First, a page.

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Race and the clinic: good science? Human genome findings practically erase race as a biological factor. (News)(Cover Story).(Cover Story)

Source: The Scientist

Publication Date: 18-FEB-02
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Race and the clinic: good science? Human genome findings practically erase race as a biological factor. (News)(Cover Story).(Cover Story)

Humans have long embraced the idea of grouping and naming people who have distinct, genetically determined physical characteristics, like almond-shaped eyes or different skin color. It made sense, from a social standpoint (think safety, politics, and business) to align one's self with kin. However, studying race from a biological point of view, in the hopes of learning about specific diseases or developing new drugs, is a different matter altogether.

"Race is generally not a useful consideration in a clinical decision," says medical ethicist Susan Setta, professor of philosophy and religion at Northeastern University in Boston. "It is sometimes used as a substitute for considerations of lifestyle, which are often essential components of clinical decision-making." Harold Freeman, director of the National Cancer Institute's Center to Reduce Health Disparities, said at a recent meeting, "Race disappears when you look at the human genome."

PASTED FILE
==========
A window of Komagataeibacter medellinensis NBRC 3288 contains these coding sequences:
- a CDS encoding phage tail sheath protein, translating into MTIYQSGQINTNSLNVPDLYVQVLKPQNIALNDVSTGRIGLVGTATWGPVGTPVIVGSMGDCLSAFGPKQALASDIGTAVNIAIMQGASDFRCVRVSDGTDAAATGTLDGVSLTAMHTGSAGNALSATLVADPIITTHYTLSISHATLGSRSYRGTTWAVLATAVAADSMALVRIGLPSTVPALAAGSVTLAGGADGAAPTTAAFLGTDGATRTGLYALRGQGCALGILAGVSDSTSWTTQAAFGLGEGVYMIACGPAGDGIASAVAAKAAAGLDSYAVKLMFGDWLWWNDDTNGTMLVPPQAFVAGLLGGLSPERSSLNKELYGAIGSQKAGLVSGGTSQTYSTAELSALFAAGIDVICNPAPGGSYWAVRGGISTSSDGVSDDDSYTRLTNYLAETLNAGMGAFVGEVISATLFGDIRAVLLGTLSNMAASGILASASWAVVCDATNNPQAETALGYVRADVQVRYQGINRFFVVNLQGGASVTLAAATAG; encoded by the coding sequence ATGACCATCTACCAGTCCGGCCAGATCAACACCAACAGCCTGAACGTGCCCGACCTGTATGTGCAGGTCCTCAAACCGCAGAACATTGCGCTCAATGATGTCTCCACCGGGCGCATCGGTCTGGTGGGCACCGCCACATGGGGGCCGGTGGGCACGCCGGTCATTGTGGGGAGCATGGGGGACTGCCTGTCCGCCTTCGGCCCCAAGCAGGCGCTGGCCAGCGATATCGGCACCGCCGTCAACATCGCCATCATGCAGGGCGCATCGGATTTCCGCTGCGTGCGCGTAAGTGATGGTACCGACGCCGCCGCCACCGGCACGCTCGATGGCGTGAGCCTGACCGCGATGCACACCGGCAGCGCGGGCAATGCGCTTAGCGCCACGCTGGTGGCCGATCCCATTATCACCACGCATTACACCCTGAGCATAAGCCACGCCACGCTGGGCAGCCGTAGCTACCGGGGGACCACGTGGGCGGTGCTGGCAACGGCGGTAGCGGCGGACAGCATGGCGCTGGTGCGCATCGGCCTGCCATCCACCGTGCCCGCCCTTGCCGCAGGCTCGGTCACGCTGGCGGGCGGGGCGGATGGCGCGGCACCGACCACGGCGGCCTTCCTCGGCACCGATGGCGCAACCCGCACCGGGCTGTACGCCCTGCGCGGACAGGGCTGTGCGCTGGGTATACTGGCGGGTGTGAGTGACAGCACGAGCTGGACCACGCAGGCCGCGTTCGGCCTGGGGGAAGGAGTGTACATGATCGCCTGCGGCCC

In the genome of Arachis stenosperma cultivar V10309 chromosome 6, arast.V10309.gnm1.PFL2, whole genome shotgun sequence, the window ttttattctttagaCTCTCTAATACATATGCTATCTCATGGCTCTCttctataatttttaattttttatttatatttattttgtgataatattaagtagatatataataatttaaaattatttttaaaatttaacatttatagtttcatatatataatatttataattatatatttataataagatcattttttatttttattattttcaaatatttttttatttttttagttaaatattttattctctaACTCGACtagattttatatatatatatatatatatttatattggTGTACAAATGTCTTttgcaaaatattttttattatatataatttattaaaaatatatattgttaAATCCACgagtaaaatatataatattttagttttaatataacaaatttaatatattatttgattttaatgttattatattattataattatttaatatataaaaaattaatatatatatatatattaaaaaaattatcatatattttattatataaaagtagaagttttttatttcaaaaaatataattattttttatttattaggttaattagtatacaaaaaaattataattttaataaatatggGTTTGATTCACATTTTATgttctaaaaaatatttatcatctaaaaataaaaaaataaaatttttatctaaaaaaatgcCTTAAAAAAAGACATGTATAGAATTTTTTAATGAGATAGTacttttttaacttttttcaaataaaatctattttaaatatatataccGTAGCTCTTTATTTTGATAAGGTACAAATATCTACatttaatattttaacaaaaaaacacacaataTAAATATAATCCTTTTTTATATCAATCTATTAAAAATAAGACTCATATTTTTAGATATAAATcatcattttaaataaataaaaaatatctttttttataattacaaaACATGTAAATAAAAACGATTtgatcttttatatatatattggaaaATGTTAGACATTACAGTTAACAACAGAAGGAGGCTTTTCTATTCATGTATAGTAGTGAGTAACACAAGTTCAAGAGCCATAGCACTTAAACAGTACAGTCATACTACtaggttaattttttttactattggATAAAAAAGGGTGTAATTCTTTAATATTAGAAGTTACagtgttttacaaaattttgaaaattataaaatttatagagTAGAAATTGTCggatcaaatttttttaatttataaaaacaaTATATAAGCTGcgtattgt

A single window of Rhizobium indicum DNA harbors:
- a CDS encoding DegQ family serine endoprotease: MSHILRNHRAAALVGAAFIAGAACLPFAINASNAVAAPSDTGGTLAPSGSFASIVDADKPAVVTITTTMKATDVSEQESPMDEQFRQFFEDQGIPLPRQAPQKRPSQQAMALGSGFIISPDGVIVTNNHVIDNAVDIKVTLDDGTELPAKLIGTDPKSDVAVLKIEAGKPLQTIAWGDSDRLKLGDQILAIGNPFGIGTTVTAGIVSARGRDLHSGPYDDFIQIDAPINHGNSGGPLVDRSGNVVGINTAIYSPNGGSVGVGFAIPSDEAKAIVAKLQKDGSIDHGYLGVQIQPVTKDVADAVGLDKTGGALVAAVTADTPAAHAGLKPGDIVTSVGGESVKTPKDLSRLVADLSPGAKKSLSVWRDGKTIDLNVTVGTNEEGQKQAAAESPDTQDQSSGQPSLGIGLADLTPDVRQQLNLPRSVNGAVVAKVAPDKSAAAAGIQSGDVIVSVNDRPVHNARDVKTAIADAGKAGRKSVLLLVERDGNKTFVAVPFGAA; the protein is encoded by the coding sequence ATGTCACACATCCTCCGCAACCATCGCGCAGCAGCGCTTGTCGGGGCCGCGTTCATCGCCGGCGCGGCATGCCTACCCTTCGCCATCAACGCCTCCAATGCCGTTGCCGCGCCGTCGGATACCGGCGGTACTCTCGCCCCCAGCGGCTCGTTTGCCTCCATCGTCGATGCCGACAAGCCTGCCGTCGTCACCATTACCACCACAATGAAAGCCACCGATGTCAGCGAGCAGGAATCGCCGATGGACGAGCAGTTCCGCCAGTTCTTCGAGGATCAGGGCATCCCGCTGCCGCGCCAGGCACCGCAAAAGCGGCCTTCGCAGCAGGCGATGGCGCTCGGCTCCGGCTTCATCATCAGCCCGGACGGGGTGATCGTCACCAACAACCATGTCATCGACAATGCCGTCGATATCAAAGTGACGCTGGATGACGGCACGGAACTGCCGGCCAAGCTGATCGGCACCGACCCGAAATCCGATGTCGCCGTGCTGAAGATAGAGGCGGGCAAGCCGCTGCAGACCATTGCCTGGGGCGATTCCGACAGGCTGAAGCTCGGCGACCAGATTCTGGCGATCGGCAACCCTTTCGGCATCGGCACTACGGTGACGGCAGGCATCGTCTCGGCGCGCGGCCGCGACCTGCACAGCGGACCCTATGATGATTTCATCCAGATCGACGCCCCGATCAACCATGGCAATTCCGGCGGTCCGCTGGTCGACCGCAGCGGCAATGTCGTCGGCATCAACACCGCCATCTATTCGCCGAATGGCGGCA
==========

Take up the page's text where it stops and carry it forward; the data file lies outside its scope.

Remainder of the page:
But scientists know that they cannot ignore the clinical data that show, for example, that African Americans die at a higher rate from coronary heart disease than do whites. Moreover, population genetics has long shown that certain single-gene disorders are more prevalent in some populations, such as Tay-Sachs disease among Ashkenazi Jews. Polygenic disorders also tend to be more common in some population groups. So, it isn't surprising that epidemiological studies show that certain drugs have a better efficacy rate in some groups than others. The controversy arises over what to do with this type of information. For some scientists, the question now is, "Do different ways exist to organize people?" So far, researchers are "exploring a few ideas, including studying the human brain and identifying gene combinations that control drug responses. Says Freeman, "Race doesn't exist, but yet it does."

RACE AND GENETICISTS Geneticists have long considered racial designations to be more sociological than biological. In 1999, the American Anthropological Association concurred with the statement that "... human populations are not unambiguous, clearly demarcated, biologically distinct groups.... Throughout history, whenever different groups have come into contact, they have interbred. Any attempt...

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